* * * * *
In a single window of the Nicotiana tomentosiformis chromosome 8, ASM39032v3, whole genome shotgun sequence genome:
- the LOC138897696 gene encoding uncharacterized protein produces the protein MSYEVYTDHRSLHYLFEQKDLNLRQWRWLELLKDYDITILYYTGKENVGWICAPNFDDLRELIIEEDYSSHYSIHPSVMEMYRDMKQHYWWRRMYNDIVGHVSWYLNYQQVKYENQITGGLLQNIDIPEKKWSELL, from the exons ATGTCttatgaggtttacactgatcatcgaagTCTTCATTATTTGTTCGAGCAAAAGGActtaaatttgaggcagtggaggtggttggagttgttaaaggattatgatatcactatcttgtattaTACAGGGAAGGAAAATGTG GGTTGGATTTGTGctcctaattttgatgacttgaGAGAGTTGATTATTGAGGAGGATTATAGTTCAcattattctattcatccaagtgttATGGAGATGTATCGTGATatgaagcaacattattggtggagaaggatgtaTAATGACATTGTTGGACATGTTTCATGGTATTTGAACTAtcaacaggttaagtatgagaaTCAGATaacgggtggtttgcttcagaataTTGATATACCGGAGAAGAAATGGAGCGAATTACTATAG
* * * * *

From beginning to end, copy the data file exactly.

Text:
In a single window of the Nicotiana tomentosiformis chromosome 8, ASM39032v3, whole genome shotgun sequence genome:
- the LOC138897696 gene encoding uncharacterized protein produces the protein MSYEVYTDHRSLHYLFEQKDLNLRQWRWLELLKDYDITILYYTGKENVGWICAPNFDDLRELIIEEDYSSHYSIHPSVMEMYRDMKQHYWWRRMYNDIVGHVSWYLNYQQVKYENQITGGLLQNIDIPEKKWSELL, from the exons ATGTCttatgaggtttacactgatcatcgaagTCTTCATTATTTGTTCGAGCAAAAGGActtaaatttgaggcagtggaggtggttggagttgttaaaggattatgatatcactatcttgtattaTACAGGGAAGGAAAATGTG GGTTGGATTTGTGctcctaattttgatgacttgaGAGAGTTGATTATTGAGGAGGATTATAGTTCAcattattctattcatccaagtgttATGGAGATGTATCGTGATatgaagcaacattattggtggagaaggatgtaTAATGACATTGTTGGACATGTTTCATGGTATTTGAACTAtcaacaggttaagtatgagaaTCAGATaacgggtggtttgcttcagaataTTGATATACCGGAGAAGAAATGGAGCGAATTACTATAG